Ecological relationships

Habitat complexity

Recruitment processes

Productivity

Keystone (structuring) species

Importance of habitat for other species

Temporal changes

Time for community to reach maturity

 

The species composition in shallow inshore areas may be similar to that of intertidal sand flats (Willems et al. 1982; Atkins 1983). The presence of any species in an area is dependent on its tolerance to those environmental variables such that considerable spatial and temporal variation occurs within estuarine and coastal sediment areas.

Habitat complexity

The physical environment of infralittoral sand with strong currents is often too harsh for vegetation to become established. However, more sheltered sand may support the sugar kelp Laminaria saccharina attached to stones and shallow conditions with adequate light will maintain a microphytobenthic (diatoms) community. Mobile sandbanks are colonised by infaunal/epifaunal small crustaceans, polychaetes and molluscs which are adapted to the changing hydrography and substratum; they are able to reburrow rapidly following being washed-out of the sediment during storms (Vanosmael et al. 1982). For example, the body form and mobility of magelonid polychaetes and species such as Nephtys cirrosa and Micropthalmus similis are well suited to burrowing in mobile sands. These features indicate that the communities are clearly shaped by physical rather than biological factors. The sediment in a mobile sandbank system may range from fine to coarse clean sands, and the density of individuals and species richness is often highest in the coarsest grade, mainly due to large numbers of interstitial polychaetes (Vanosmael et al. 1982). The mean macrobenthic diversity and species richness of clean mobile sandbanks is generally lower than the surrounding sea bed (reflecting the greater stresses inherent in these environments) although the fauna is essentially comparable with that of the open sea. Due to the continual sediment disturbance, the community may have a large opportunistic component, including species such as Chaetozone setosa, and may be prevented from reaching a climax community. The heart urchin Echinocardium cordatum may also be common but is replaced by another heart urchin Brissopsis lyrifera in more silty areas. Sand-eels e.g. Ammodytes tobianus and A. marinus are widespread. The meiofauna also form an important component of the sandbank fauna. Interstitial organisms occur in sediments with a median grain size above 200 m and polychaetes are found abundantly in sediments with a particle size above 300 m (Willems et al. 1982). The meiofauna may be characterised by low densities of nematodes and high densities of copepods, annelids and halacarid mites.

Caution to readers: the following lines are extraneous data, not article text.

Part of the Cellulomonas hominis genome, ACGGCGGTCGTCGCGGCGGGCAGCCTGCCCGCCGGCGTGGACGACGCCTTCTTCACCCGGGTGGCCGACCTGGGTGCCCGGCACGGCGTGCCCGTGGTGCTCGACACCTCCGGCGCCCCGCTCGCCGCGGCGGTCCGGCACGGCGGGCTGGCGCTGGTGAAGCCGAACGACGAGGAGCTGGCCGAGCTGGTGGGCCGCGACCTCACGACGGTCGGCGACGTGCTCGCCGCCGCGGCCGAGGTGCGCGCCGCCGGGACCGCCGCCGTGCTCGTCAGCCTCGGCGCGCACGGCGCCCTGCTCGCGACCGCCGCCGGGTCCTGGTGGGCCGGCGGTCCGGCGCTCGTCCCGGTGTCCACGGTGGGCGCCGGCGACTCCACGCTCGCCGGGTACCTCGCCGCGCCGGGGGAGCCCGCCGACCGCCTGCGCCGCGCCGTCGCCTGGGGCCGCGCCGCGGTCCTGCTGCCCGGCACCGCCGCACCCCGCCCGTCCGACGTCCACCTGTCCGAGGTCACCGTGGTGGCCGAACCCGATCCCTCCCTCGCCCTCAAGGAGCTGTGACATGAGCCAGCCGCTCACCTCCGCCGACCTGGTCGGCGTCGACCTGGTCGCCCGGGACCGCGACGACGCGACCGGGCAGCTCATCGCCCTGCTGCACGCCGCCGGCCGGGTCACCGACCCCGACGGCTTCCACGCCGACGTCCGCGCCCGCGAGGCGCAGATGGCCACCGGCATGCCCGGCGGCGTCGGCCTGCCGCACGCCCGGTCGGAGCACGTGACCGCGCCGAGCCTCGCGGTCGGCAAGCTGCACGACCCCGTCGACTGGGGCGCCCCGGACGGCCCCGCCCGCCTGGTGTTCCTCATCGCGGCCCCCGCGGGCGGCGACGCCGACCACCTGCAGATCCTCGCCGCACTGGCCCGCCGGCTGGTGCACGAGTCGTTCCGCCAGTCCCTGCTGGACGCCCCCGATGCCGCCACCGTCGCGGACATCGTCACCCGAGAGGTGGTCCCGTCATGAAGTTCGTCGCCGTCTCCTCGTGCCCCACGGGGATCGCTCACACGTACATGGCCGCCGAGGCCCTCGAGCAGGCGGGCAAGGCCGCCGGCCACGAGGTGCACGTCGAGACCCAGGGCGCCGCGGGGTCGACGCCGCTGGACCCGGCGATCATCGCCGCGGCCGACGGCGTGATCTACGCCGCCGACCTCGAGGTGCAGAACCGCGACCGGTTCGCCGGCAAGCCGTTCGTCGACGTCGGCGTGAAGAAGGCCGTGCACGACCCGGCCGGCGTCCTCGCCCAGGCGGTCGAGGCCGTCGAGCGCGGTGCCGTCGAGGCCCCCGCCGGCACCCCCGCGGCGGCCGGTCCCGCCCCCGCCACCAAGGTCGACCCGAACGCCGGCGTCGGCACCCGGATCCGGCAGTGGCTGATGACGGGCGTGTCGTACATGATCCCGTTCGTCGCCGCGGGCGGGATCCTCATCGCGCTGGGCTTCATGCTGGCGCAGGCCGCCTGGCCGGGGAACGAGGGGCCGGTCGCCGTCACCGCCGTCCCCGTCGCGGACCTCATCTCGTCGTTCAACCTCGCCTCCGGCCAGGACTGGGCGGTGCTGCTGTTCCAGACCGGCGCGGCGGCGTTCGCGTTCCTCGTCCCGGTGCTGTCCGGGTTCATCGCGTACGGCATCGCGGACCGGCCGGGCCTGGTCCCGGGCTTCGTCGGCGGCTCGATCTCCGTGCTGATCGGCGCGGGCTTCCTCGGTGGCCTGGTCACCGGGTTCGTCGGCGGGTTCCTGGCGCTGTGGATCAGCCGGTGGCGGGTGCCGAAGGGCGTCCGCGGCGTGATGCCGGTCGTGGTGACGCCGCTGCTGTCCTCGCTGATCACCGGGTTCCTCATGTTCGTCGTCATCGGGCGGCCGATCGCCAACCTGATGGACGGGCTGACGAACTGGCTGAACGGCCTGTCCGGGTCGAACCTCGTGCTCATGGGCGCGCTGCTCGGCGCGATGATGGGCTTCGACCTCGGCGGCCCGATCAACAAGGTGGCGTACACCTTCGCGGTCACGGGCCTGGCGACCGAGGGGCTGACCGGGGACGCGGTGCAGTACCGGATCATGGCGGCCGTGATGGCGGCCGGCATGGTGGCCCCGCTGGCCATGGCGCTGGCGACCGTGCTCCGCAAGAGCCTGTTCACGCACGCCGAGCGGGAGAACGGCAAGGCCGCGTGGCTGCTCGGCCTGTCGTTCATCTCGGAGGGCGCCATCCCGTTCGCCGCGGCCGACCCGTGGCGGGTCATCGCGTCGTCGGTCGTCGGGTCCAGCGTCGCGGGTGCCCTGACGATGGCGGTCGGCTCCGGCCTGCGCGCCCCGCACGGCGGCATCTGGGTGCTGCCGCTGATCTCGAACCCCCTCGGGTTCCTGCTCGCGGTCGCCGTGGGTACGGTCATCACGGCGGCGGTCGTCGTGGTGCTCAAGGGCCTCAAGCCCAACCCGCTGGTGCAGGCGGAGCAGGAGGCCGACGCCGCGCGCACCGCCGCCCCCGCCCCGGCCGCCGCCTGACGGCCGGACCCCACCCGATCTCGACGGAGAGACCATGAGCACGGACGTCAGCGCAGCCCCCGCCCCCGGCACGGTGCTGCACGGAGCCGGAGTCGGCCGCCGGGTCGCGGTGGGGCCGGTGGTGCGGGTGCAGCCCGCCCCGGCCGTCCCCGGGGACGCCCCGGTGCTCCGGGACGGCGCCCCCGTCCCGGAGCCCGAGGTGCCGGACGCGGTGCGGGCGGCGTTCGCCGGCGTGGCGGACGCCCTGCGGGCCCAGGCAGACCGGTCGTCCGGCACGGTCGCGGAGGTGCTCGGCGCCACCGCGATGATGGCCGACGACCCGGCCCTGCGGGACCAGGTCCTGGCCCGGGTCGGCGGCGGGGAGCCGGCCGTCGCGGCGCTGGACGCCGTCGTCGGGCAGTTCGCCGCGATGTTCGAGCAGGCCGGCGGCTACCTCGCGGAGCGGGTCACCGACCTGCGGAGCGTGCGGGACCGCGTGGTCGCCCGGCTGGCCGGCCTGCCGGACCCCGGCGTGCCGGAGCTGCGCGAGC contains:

Recruitment processes

The population dynamics of the fauna in exposed habitats may be based on long-term breeding success, e.g. 6-7 years for tellinids with a cohort produced which may then dominate the population (Pearson & Barnett 1987). The opportunistic pollution-tolerant polychaete Capitella capitata has both benthic and planktonic larvae and breeds thoughout the year; this means it is able to colonise impacted or stressed areas very quickly. Subtidal mobile sandbanks are usually dependent on an input of colonising organisms and have few species with benthic reproduction, thus any disruption to the delivering currents will cause changes.

Productivity

No information available.

Keystone (structuring) species

No information available.

Importance of habitat for other species

Infralittoral sandbanks provide a source of prey for demersal fish, especially those mobile small crustaceans which migrate from the sediment and thus become available for predation (Costa & Elliott 1991). The habitat is often important as fish nursery areas e.g. for plaice Pleuronectus platessa (Gibson 1973), and may be characterized by low organic enrichment though there may be localised pockets of organic matter or areas which receive anthropogenic waste. The sandbanks are also important areas for crab populations and other epifauna, particularly echinoderms. The epifaunal component may represent a large proportion of the biomass of the sand bank fauna with large numbers of Asterias rubens and brittlestars such as Ophiura albida. Predatory fauna such as hermit crabs e.g. Pagurus bernhardus, the swimming crab Liocarcinus depurator and the edible crab Cancer pagurus may also be present. Birds such as the gullimot, razorbill, puffin and terns will feed on the fish such as sand-eels Ammodytes spp. which are found in mobile sands (Batten et al. 1990).

Temporal changes

No information available.

Time for community to reach maturity

No information available.

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